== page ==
Asking the instructor a question in class from home is possible with Be Boulder Anywhere's technology. When CU Boulder Department of Psychology's Linda Watkins taught with Be Boulder Anywhere technology for this first time this past spring semester, she could call on distance learning students during class to ask questions. First, distance learning students log in via Blue Jeans Video Conferencing--the program that Be Boulder Anywhere currently uses to engage distance learning students. Watkins explains it this way: "Students tap in by web. In real time. They can ask questions in class." Be Boulder Anywhere provides staff to film the instructor while they lecture. This way, cameras zoom in, and track the instructor throughout the classroom as she walks and talks. Watkins says that the distance learning students, "... can see and hear everything in the classroom." Like the video capture system that OIT provides for CU Boulder lectures, two screens are captured simultaneously. Students can see the corresponding PowerPoint slides at the same time that they watch their instructor lecture. However, with Be Boulder Anywhere, the instructor can include distance learning students live, during class. The instructor can call on a distance learning student, and everyone present in the Engineering Center classroom, as well as all of the students watching the class in real time from home, would hear that distance learning student's voice projected.
This past spring was also the first time that Watkins taught the Introduction to Neuroscience course that was aimed specifically toward Neuroscience majors. That requirement meant that the course material was more intensive than the Biopsychology course that Watkins had taught in the past. However, thanks to Be Boulder Anywhere's video capture technology, students could re-watch lectures if they missed class or for consecutive times to, "refresh their memories," Watkins said.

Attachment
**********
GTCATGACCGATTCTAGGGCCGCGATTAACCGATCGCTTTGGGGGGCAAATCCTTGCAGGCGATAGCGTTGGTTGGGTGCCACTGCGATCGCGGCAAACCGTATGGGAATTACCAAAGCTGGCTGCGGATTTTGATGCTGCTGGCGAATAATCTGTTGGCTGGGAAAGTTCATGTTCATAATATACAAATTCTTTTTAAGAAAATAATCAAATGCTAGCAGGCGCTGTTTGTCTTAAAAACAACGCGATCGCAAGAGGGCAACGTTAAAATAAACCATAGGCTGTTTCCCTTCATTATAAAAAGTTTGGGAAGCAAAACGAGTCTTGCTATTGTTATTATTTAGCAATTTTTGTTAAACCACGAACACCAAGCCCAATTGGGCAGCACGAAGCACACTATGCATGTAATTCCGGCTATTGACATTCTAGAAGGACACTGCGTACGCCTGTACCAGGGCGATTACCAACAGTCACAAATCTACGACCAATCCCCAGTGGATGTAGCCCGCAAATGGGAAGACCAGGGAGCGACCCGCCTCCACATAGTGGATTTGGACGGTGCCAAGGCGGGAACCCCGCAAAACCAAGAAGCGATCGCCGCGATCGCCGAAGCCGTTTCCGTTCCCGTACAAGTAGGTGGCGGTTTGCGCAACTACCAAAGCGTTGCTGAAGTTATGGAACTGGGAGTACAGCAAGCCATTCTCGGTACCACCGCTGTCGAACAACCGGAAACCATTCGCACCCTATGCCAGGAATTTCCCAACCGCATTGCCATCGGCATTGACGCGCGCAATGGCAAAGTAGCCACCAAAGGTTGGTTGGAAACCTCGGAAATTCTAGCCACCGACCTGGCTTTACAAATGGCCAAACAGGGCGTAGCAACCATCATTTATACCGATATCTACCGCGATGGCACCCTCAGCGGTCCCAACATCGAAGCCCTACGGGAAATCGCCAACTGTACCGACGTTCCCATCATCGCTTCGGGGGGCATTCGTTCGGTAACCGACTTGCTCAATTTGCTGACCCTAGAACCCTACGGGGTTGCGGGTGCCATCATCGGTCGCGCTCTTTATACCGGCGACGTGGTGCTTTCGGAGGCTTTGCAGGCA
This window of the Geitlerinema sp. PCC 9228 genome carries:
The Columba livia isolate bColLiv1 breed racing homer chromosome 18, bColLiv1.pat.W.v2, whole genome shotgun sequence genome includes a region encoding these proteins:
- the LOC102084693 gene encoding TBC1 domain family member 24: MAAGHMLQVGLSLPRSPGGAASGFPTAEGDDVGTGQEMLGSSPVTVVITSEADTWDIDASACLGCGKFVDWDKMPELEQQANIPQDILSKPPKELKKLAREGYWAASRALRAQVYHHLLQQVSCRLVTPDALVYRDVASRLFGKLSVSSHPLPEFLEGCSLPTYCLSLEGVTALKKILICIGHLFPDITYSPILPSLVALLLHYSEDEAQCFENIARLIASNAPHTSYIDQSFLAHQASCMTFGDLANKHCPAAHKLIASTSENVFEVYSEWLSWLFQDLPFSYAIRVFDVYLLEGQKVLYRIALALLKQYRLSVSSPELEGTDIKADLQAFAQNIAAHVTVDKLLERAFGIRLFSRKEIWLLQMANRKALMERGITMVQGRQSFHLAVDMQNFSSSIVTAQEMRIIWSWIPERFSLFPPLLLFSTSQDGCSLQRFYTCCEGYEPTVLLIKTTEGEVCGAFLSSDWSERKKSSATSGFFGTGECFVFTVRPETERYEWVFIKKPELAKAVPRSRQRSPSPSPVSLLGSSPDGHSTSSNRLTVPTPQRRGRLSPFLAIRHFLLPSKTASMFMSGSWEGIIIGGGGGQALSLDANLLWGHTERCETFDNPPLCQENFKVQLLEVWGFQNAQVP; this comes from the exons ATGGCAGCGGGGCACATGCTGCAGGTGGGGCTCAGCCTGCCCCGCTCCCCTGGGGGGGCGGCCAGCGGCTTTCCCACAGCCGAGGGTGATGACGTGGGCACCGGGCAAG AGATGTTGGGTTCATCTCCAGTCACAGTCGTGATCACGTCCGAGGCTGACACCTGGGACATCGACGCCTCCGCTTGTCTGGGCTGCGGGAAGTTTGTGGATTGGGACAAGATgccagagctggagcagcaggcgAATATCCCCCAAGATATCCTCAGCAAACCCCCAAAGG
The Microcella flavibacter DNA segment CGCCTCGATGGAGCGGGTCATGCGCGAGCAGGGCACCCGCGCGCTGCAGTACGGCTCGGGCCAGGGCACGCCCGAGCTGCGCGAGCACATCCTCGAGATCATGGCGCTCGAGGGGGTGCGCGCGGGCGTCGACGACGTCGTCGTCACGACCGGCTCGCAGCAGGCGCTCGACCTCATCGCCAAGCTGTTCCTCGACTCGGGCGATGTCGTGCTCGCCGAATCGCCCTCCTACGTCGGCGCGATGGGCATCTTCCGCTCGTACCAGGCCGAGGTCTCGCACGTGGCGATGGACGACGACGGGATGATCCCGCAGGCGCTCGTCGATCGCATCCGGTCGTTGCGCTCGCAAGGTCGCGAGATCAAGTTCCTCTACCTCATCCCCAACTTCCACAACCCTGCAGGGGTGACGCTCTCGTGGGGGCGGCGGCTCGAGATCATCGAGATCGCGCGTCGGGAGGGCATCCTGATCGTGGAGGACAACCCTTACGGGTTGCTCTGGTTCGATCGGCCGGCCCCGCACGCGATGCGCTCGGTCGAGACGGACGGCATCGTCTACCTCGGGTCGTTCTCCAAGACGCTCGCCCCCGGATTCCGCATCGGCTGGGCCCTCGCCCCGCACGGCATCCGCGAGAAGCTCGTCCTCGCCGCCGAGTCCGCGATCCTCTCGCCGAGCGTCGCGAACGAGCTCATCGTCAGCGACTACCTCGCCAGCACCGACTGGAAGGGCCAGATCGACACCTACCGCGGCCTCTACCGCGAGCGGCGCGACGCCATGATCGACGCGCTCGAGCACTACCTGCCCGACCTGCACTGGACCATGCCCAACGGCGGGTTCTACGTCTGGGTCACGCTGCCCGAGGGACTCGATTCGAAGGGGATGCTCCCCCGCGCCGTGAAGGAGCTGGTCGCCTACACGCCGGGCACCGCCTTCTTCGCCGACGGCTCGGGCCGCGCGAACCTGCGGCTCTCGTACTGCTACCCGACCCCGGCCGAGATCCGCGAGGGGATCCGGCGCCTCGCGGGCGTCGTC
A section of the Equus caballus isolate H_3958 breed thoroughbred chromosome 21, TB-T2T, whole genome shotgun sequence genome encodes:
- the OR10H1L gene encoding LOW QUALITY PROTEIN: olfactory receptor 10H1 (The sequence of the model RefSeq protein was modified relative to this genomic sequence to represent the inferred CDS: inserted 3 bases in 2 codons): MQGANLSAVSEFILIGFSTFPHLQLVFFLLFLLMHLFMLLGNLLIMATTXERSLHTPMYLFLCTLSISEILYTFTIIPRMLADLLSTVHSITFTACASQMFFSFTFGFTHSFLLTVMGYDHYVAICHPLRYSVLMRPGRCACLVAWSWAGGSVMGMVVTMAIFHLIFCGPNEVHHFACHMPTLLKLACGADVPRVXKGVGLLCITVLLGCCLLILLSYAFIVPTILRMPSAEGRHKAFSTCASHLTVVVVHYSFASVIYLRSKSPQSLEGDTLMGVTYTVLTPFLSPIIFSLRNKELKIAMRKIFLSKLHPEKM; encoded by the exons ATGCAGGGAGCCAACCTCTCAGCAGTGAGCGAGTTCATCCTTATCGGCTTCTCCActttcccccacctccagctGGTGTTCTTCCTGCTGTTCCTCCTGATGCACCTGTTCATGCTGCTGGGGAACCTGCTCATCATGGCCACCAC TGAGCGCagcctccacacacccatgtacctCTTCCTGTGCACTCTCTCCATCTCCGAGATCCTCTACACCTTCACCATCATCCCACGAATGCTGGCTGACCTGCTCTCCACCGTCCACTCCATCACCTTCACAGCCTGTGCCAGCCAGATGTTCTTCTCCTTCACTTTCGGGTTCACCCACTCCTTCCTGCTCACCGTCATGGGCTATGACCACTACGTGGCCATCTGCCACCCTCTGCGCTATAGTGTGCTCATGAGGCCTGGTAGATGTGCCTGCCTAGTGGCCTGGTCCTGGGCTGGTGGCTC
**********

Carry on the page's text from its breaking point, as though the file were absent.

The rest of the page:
Through D2L, Watkins tracked the statistics of students' usage of the video capture technology. She says that she observed that many students logged into the video capture system regularly. Watkins said that students told her that they used the program to review course material and to fill in anything they missed while taking notes during lecture.
About 100 students enrolled in the course. All students had the option of coming to class or watching the course live from home. This spring, the students in Watkin's Introduction to Neuroscience course nominated her for an ASSETT Teaching with Technology Award. They wrote about the value of video capture for their learning.
The ASSETT award is not the first formal recognition for excellence in teaching that Watkins has received. She became a Colorado Presidential Teaching Scholar in 1996. Watkins says that she thinks video capture technology is valuable to students' learning, and she says that she plans to use video capture in her future classes.